|Title||Unexpected differential metabolic responses of Campylobacter jejuni to the abundant presence of glutamate and fucose|
|Author(s)||Hooft, Justin J.J. van der; Alghefari, Wejdan; Watson, Eleanor; Everest, Paul; Morton, Fraser R.; Burgess, Karl E.V.; Smith, David G.E.|
|Source||Metabolomics 14 (2018)11. - ISSN 1573-3882|
|Publication type||Refereed Article in a scientific journal|
|Keyword(s)||Campylobacter jejuni - HILIC chromatography - Mass spectrometry fragmentation - Metabolomics - Sulphur metabolism|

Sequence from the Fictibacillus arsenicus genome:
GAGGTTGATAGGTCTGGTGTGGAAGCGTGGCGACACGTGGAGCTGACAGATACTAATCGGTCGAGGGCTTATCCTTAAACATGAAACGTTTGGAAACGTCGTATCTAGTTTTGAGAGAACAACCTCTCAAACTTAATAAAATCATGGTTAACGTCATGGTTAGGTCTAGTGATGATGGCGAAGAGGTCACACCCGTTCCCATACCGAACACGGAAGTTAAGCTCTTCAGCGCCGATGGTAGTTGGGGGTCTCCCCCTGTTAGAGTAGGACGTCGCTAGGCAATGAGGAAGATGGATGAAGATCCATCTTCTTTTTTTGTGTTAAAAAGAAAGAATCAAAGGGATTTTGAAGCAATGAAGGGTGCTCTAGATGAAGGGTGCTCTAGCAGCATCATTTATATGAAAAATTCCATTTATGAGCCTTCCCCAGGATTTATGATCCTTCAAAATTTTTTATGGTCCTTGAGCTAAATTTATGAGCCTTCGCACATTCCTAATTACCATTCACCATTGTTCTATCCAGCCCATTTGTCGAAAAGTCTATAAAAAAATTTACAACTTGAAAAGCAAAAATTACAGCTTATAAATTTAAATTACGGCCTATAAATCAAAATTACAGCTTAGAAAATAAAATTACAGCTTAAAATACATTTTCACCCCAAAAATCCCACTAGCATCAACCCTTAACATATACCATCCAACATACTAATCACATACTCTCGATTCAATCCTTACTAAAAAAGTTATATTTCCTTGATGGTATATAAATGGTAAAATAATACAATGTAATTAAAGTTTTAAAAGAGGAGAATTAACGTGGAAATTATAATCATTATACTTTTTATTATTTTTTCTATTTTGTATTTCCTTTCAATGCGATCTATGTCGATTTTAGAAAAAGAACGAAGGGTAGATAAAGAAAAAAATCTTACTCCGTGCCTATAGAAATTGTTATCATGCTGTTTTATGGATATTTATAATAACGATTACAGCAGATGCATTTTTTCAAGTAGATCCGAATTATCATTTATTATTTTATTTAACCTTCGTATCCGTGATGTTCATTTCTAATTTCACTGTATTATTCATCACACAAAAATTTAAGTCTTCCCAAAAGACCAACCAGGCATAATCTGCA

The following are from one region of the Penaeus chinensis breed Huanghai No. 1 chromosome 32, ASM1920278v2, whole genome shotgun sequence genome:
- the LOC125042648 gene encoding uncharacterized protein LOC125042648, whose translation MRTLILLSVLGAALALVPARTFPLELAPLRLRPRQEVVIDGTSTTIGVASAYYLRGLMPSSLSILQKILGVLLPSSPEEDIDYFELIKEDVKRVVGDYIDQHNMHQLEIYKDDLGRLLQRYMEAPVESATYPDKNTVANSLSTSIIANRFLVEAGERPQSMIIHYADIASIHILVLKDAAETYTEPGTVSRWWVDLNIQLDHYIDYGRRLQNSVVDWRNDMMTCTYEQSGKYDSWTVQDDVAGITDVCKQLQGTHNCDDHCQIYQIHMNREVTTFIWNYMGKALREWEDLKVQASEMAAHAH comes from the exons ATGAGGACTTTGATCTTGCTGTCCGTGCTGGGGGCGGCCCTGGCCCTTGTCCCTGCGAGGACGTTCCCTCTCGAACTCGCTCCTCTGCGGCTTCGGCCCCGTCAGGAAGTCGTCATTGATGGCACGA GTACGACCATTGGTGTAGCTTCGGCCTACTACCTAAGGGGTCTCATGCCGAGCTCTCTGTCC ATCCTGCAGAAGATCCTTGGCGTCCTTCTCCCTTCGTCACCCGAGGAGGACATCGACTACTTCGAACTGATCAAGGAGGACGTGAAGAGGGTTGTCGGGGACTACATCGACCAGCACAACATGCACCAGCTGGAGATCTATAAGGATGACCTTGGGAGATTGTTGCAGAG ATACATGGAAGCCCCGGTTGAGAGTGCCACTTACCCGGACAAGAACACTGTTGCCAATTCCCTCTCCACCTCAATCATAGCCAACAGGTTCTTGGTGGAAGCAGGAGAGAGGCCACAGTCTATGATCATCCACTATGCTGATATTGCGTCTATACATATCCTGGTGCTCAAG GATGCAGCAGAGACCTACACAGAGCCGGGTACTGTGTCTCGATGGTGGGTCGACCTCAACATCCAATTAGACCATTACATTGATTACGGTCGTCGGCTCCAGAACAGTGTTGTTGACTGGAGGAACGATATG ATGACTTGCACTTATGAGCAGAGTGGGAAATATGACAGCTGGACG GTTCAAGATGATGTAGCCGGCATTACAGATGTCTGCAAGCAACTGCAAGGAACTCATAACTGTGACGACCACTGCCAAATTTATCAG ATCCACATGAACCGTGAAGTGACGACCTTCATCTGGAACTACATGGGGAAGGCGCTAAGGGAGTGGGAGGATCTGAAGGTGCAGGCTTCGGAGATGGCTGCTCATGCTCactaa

Introduction: Campylobacter jejuni is the leading cause of foodborne bacterial enteritis in humans, and yet little is known in regard to how genetic diversity and metabolic capabilities among isolates affect their metabolic phenotype and pathogenicity. Objectives: For instance, the C. jejuni 11168 strain can utilize both l-fucose and l-glutamate as a carbon source, which provides the strain with a competitive advantage in some environments and in this study we set out to assess the metabolic response of C. jejuni 11168 to the presence of l-fucose and l-glutamate in the growth medium. Methods: To achieve this, untargeted hydrophilic liquid chromatography coupled to mass spectrometry was used to obtain metabolite profiles of supernatant extracts obtained at three different time points up to 24 h. Results: This study identified both the depletion and the production and subsequent release of a multitude of expected and unexpected metabolites during the growth of C. jejuni 11168 under three different conditions. A large set of standards allowed identification of a number of metabolites. Further mass spectrometry fragmentation analysis allowed the additional annotation of substrate-specific metabolites. The results show that C. jejuni 11168 upon l-fucose addition indeed produces degradation products of the fucose pathway. Furthermore, methionine was faster depleted from the medium, consistent with previously-observed methionine auxotrophy. Conclusions: Moreover, a multitude of not previously annotated metabolites in C. jejuni were found to be increased specifically upon l-fucose addition. These metabolites may well play a role in the pathogenicity of this C. jejuni strain.